On a literary trip

The Guardian books blog has a fantastic short piece on fictional mind-bending drugs from literature, stretching from the nightmare-inducing hallucinogens of William Burroughs to Pan Galactic Gargle Blaster from Hitchhikers’ Guide to the Galaxy.

The most famous invented drug is probably soma in Aldous Huxley’s Brave New World. It was an integral part of the story because it was an integral part of the authorities’ control mechanism ‚Äì they were literally keeping the people doped up and happy. Sounds alright to me: a permanent state of blissed-out semi-catatonia. In fact, given my choice of fictional narcotics, soma would probably be first.

Nor would I mind sampling some melange/spice from Frank Herbert’s Dune (long life, heightened awareness and possible extrasensory properties, cool blue eyeballs); septus from Iain Banks’s Transition (the ability to flit between parallel worlds and inhabit others’ bodies); Dylar from Don DeLillo’s White Noise (no more fear of death); the various hallucinogens drunk with the old moloko in A Clockwork Orange (a nice quiet horrorshow starring Bog and all his angels); Can-D in Philip K Dick’s The Three Stigmata of Palmer Eldritch (allows you to participate in a group hallucination). I also quite like the sound of the Pan Galactic Gargle Blaster in Hitchhikers’ Guide to the Galaxy, described as “like having your brains smashed out by a slice of lemon wrapped round a large gold brick”. Well, it beats aspirin and sniffing exhaust pipes.

However, it misses out one of the most wonderful examples: the feathers from Jeff Noon’s Vurt and Pollen novels that produce shared hallucinations that are a cross between Jung’s collective unconscious and the internet.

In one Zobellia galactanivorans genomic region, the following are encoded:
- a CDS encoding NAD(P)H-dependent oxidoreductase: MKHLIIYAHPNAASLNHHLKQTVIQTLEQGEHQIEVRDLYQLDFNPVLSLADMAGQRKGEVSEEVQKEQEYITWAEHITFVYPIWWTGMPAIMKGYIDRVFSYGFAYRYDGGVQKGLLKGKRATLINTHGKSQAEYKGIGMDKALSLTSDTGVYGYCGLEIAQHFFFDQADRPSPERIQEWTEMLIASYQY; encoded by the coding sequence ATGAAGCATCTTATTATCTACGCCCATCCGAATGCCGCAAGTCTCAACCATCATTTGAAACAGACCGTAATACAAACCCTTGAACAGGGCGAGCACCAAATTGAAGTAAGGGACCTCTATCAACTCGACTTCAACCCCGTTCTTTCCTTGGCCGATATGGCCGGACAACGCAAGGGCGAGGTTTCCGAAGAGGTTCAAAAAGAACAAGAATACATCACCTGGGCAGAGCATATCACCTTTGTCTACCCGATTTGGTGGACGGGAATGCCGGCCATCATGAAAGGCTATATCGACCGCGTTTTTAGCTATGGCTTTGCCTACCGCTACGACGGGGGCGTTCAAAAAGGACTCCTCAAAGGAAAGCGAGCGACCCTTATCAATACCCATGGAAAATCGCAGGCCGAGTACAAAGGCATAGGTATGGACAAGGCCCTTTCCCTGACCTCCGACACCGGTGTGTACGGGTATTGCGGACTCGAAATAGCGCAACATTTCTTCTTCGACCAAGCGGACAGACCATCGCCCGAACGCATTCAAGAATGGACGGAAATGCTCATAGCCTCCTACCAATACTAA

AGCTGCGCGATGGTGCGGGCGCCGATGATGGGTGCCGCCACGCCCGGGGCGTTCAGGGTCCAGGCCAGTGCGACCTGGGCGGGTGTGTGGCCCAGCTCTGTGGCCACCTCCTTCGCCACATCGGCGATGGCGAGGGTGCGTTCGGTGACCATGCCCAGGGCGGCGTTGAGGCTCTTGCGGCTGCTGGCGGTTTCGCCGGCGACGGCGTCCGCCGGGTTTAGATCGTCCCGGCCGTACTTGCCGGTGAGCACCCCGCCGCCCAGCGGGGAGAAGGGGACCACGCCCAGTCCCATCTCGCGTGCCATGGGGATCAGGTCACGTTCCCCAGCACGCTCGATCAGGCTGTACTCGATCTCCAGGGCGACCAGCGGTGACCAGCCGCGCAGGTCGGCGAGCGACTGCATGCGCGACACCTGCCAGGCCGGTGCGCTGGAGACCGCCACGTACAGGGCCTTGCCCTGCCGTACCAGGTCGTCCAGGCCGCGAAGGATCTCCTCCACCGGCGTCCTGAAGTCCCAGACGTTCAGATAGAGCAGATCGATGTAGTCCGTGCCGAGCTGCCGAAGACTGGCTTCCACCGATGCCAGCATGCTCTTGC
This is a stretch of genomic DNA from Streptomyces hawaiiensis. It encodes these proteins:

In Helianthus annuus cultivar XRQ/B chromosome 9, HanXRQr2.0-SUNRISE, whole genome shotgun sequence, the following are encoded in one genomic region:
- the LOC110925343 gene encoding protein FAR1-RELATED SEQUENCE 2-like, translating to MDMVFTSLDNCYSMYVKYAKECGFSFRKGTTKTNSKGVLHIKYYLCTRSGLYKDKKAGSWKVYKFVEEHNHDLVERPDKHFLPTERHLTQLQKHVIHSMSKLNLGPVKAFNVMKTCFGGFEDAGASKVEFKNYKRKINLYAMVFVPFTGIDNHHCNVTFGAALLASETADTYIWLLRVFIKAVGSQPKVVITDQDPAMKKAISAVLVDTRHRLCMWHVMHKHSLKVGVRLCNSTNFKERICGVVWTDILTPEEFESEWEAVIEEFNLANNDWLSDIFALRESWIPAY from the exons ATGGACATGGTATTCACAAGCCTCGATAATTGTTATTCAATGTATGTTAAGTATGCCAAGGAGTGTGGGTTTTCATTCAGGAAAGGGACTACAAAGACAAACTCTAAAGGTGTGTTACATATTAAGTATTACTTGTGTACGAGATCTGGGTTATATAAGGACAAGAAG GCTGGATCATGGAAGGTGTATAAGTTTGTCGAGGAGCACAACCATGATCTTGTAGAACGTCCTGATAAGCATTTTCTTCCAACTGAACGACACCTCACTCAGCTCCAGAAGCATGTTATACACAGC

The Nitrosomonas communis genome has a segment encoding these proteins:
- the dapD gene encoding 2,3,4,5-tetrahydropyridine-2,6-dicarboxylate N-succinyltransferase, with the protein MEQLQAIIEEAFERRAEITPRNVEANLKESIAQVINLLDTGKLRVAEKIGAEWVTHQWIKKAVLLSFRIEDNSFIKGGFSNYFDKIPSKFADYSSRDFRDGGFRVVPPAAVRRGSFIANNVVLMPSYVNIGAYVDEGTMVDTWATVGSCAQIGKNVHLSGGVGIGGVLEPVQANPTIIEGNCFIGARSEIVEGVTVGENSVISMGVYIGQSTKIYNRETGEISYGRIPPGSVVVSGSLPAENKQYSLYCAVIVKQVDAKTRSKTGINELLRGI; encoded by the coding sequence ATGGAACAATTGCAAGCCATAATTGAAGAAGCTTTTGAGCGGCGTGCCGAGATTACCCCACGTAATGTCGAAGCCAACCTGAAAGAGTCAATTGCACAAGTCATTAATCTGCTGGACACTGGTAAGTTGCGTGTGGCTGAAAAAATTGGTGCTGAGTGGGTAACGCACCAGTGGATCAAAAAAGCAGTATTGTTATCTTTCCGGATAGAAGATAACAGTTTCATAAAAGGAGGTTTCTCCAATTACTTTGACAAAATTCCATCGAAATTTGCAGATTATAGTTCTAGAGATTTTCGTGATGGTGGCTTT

Link to ‘Literature’s most mind-blowing drugs’.

3 thoughts on “On a literary trip”

  1. M’kay, yes…fictional drugs. Ah, check please?
    This reminds me of the last time I got a letter of referral from psych professor and she proceeded to recommend various beers for me to try (some were very good, in case you are wondering).
    I ‘spose, as a college student, I get all the hallucinations I need from sleep deprivation and a lack of adequate nutrition. I see there is still so much for me to learn. ^_^
    Cute post; thanks for the grins and giggles.

  2. Vaughan, thanks for the great post.
    I might add to the list the fictional drug Salon from Douglas Coupland’s recent book Generation A. He describes the effect as a distortion of one’s sense of time, which makes it perfect for people who want time to pass faster, like prisoners and those with boring jobs. The effect is compared to that of being absorbed in a good book, and there are all sorts of interesting metaphysical consequences associated with it.

  3. Tempus fugit pills from Heinlein’s The Puppet Masters.
    “I always carry a tube of “tempus fugit” pills; most agents do, as one never knows when giving your reflexes a jolt will get you through a tight spot. Despite the scare propaganda, tempos pills are not habit-forming, not the way the original hashish is.
    Nevertheless a purist would say I was addicted to them, for I had the habit of taking them occasionally to make a twenty-four hour leave seem like a week. I admit that I enjoyed the mild euphoria which the pills induced as a side effect. Primarily, though, they just stretch out your subjective time by a factor of ten or more, chop time into finer bits so that you live longer for the same amount of clock and calendar.
    What’s wrong with that? Sure, I know the horrible example story of the man who died of old age in a calendar month through taking the pills steadily, but I took them only once in a while.
    Maybe he had the right idea. He lived a long and happy life‚Äîyou can be sure it was happy‚Äîand died happy at the end. What matter that the sun rose only thirty times? Who is keeping score and what are the rules anyhow?”

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